I hope you all have the pleasure of enjoying this article. It is a freelance contribution from Helen Grange. Please read thoroughly and take it in to thought.
Fitness a Powerhouse in Battling Addiction!
By Helen Grange
According to the National Institute on Drug Abuse, illicit drug use in America is an ever increasing problem. In 2012, almost 24 million Americans aged 12 or above had taken a illegal drug or abused a prescription medication. Drug addiction isn’t just a personal tragedy; it is also taking its toll on the health system, with illicit drugs costing the nation $11 billion in health care alone and $193 billion overall. When it comes to fighting addiction, one of the key elements is prevention. Additionally, it is vital that those who are undergoing rehabilitation or have recently complete inpatient treatment, embrace a brand new lifestyle in which exercise and nutrition play key roles. Exercise is an inexpensive way to obtain a ‘natural high’ and it has a host of positive long-term health effects, promoting heart health and helping keep diseases such as cancer and Type II diabetes at bay. These are just a few ways that keeping fit can help those seeking to put an end to addiction:
* Exercise is a natural stress reliever: Exercise lowers levels of stress hormones, cortisol and adrenaline and this is particularly true with activities like yoga, which emphasizes the connection between body and mind and incorporates controlled breathing exercises and meditation. Indeed, yoga is a part of most rehabilitation programs in top centers across the nation, and has been proven in various studies to battle tiredness and promote greater wellbeing, vitality and better sleep. Yoga is far more than a form of exercise; it wields great transformational power, since it is part of a lifestyle which encompasses values like kindness and compassion to oneself, in addition to respect for the body, mind and spirit. The practice of pranayamic breathing, meanwhile, has been found to decrease anxiety, fight nervousness and boost concentration. This type of breathing has also been found to have a significant effect on the brain, increasing the amplitude of theta brainwaves and making practitioners feel more energetic. Indeed, embracing a healthy lifestyle which includes yoga and other forms or exercise is often cited by recovering addicts as one of the best effects of quitting a life of addiction; exercise is no less than transformational, in a physical, mental (and, some would say, spiritual) sense.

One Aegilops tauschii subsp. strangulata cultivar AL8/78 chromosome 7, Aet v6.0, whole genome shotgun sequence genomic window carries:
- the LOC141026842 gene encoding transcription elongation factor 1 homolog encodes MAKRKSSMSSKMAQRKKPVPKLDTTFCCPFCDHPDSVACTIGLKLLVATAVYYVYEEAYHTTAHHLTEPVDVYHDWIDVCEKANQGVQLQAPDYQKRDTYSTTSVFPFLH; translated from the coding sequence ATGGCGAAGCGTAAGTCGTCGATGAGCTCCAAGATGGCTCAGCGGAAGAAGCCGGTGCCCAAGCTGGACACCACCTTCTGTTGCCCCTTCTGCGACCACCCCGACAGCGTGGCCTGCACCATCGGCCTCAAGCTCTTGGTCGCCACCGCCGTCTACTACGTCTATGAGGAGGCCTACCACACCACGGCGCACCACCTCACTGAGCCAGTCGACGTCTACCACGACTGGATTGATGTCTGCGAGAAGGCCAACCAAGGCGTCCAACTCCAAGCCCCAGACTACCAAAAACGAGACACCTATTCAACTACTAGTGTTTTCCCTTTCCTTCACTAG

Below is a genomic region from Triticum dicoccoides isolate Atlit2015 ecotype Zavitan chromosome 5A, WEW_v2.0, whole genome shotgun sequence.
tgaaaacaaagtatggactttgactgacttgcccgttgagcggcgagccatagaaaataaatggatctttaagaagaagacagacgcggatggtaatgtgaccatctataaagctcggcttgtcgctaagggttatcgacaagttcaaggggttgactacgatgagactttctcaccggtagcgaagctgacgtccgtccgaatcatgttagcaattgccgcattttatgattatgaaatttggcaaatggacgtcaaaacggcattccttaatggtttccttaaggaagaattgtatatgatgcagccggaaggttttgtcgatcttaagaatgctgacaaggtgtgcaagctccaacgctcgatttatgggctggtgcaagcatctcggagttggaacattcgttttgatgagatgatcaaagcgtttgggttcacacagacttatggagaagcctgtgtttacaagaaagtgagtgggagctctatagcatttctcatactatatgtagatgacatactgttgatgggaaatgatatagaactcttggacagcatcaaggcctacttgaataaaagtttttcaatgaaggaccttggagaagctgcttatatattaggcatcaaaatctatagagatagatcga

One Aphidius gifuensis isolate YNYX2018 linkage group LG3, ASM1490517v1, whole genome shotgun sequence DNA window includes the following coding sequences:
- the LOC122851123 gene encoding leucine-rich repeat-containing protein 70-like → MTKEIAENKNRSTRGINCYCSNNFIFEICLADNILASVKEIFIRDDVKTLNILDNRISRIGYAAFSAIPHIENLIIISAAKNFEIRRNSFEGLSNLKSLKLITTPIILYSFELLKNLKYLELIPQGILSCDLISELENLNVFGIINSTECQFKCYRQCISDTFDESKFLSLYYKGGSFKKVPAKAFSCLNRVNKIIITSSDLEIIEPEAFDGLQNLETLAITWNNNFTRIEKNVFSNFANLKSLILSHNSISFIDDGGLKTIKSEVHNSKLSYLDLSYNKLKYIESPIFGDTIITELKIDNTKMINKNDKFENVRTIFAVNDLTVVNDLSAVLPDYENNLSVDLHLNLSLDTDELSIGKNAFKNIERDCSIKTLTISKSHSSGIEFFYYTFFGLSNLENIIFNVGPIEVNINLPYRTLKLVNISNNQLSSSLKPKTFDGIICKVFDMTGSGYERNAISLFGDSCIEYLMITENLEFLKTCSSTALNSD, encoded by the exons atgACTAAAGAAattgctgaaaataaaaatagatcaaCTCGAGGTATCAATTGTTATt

* Exercise lessens the likelihood of addiction: Studies show that a quick shift from initial drug use to regular consumption is a strong predictor of the likelihood of addiction. Those who are physically fit/who perform regular exercise are significantly less likely to become dependent on drugs. Laboratory studies have additionally shown that rats who keep physically active are less likely to binge on drugs, and there is a lower risk of drug use escalating. Those who keep fit are also less likely to suffer a relapse once they are no longer under the throes of addiction. In other words, exercise can help with addiction on various levels.
* Exercises boosts self-confidence: Exercise makes us feel good about ourselves and this positivity affects the lifestyle choices we make. Greater self-confidence is linked to better social skills, which can lessen the sense of isolation and anxiety that often lead an addict to seek solace in drugs.
* There is a link between exercise and lower rates of cigarette and marijuana consumption in the youth: A University of Michigan study has shown that teens who are into physical fitness are less likely to use these substances. Studies on laboratory animals also show that exercise lowers the demand for nicotine.
* Physical fitness battles depression: A study carried out on 156 persons suffering from depression showed that exercise not only decreases symptoms of depression, it is also linked to a lower rate of relapse into mental disease. The results are highly significant as far as addiction is concerned, since many persons who abuse drugs and alcohol also suffer from depression and/or anxiety. Whether hip-hop music sets your soul soaring or a challenging yoga classes helps you reach the peaceful state you have been craving all day, physical fitness is the one thing you can always count on to make you feel better, stronger, tougher.